While intuitively it may seem that streaming services are cannibalizing music sales, RIAA's recently published figures for music sales for the first half of the year tell a different story. As Musically points out, RIAA has revealed that the industry has seen an 8.1% year-in-year rise in revenues to $3.4 billion. Apparently, this increase has subscription-based streaming services to thank.
"For the first half of 2016, strong growth in revenues from subscription streaming services more than offset declines in unit based sales of physical and digital music download products," the RIAA's mid-year report states. According to the report, this is the "strongest industry growth since the late 1990s."
It makes sense that paid subscriptions have increased 112% to $1.01 billion in the first half of 2016 considering, for example, the increase in exclusives, with the number of paying U.S. subscribers doubling to 18.3 million over the past year. Despite the success, though, RIAA CEO Cary Sherman warns music listeners of the contradiction of the high demand for music and the industry undervaluing music at the same time.
"Despite the massive consumer demand for music," Sherman wrote in a blog post, "the damning reality remains that music is fundamentally undervalued, with broken, outdated laws threatening the entire music community and distorting the marketplace." He goes on to discuss how many services are taking advantage of this disparity by paying "only relative pennies for artists and labels," giving the example of how approximately 1000 plays of a song on a streaming service generate "dramatically different payouts" than the same song on a different service that "gets to hide behind the failing 1998 Digital Millennium Copyright Act (DMCA)."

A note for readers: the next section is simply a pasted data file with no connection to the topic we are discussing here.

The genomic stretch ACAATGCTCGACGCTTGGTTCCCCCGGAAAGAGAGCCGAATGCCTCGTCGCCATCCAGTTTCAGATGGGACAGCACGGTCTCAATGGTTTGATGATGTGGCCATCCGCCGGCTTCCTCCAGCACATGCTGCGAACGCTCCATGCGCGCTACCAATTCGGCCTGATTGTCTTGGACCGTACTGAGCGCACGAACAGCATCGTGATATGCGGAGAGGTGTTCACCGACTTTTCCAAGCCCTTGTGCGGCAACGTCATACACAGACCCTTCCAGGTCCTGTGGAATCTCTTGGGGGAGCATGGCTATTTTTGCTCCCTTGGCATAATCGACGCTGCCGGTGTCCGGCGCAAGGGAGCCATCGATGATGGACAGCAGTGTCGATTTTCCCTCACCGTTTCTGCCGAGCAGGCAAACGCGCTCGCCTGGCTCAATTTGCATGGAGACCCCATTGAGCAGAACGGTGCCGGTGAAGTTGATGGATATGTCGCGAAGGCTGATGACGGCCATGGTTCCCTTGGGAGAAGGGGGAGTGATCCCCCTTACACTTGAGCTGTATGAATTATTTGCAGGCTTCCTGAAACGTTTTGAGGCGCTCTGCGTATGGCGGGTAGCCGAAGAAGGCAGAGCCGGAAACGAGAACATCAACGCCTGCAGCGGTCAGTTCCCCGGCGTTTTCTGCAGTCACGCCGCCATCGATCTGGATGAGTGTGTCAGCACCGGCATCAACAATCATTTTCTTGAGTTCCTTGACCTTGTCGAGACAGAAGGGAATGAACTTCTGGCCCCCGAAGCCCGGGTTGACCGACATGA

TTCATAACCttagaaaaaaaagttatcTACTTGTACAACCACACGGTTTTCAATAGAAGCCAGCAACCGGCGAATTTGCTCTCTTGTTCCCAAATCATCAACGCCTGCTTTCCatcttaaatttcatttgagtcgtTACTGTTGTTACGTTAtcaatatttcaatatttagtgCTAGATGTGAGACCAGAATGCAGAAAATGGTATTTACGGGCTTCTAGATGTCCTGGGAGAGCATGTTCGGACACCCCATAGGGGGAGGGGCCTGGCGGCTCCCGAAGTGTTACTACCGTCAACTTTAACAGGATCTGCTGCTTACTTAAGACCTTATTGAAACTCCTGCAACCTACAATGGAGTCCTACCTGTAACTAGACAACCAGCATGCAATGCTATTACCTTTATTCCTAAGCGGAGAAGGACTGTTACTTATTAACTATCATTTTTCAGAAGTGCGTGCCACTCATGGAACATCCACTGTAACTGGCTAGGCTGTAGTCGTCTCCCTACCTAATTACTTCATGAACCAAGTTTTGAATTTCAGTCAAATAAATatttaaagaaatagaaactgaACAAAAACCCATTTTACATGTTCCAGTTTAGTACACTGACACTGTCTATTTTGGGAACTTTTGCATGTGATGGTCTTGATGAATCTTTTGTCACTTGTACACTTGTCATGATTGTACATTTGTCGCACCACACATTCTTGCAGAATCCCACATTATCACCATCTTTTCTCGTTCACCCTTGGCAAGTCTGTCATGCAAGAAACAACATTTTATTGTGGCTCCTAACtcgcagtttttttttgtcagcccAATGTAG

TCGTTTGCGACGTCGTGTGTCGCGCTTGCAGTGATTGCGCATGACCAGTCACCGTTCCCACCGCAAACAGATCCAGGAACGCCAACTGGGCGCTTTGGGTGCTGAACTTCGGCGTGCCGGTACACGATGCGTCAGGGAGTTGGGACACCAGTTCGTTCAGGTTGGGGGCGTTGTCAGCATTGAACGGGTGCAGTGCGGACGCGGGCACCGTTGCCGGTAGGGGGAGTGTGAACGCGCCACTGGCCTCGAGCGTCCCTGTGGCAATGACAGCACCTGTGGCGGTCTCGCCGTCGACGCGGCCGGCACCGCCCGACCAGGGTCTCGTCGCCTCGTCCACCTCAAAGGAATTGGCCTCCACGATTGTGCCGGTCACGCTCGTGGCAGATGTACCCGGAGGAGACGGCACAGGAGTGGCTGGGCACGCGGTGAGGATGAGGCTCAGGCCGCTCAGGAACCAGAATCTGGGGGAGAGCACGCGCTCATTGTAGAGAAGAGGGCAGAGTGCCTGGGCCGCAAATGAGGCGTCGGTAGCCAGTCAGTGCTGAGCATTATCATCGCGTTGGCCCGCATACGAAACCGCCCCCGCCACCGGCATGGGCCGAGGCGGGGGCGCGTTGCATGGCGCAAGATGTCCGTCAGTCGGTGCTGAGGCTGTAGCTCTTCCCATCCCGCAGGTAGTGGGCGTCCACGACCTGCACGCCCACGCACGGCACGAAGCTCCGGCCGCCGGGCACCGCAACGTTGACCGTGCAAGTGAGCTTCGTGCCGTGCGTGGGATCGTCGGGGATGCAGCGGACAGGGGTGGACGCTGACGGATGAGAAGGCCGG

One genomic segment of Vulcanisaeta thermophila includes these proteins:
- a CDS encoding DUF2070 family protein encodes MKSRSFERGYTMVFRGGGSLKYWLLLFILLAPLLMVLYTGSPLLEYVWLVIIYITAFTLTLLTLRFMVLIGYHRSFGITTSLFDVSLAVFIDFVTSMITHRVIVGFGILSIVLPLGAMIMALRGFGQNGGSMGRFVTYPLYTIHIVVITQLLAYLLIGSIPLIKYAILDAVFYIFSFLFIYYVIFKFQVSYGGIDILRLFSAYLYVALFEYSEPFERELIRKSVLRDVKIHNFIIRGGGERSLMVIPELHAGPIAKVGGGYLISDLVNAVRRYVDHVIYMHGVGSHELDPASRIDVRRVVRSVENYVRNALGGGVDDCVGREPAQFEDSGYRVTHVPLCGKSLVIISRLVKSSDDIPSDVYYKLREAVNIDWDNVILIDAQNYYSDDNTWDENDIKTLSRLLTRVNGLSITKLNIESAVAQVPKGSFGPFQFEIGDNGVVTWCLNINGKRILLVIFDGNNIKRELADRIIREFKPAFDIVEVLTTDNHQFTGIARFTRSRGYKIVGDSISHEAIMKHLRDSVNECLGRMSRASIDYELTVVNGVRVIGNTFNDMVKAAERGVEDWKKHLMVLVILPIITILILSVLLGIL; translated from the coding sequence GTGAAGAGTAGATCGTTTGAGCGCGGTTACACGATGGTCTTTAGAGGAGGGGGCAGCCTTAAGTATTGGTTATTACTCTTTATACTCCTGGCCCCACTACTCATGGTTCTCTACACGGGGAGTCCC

"It’s the same song requested by the user. To the fan, it’s no different, but to the community of musicians and labels who work tirelessly to write, record and bring that music to the public, it can be the difference between making music as a full-time job or going back to waiting tables," Sherman writes. "The example above illustrates just how much the DMCA benefits platforms like YouTube and disadvantages companies like Spotify, not to mention the creators of the music.
"It is notable that both Spotify and YouTube offer subscription services as well as ad-supported on-demand music that is free to users, yet the fundamental disparity between what each of them pays is jarring, and indefensible."
Cary Sherman urges that change needs to happen and that the "broken" DMCA needs to be fixed as it "no longer works for musicians." This change, Sherman believes, needs to come from both Congress and in the form of "voluntary agreements," that, for example, "give artists more control over their works and keep unlicensed songs off YouTube."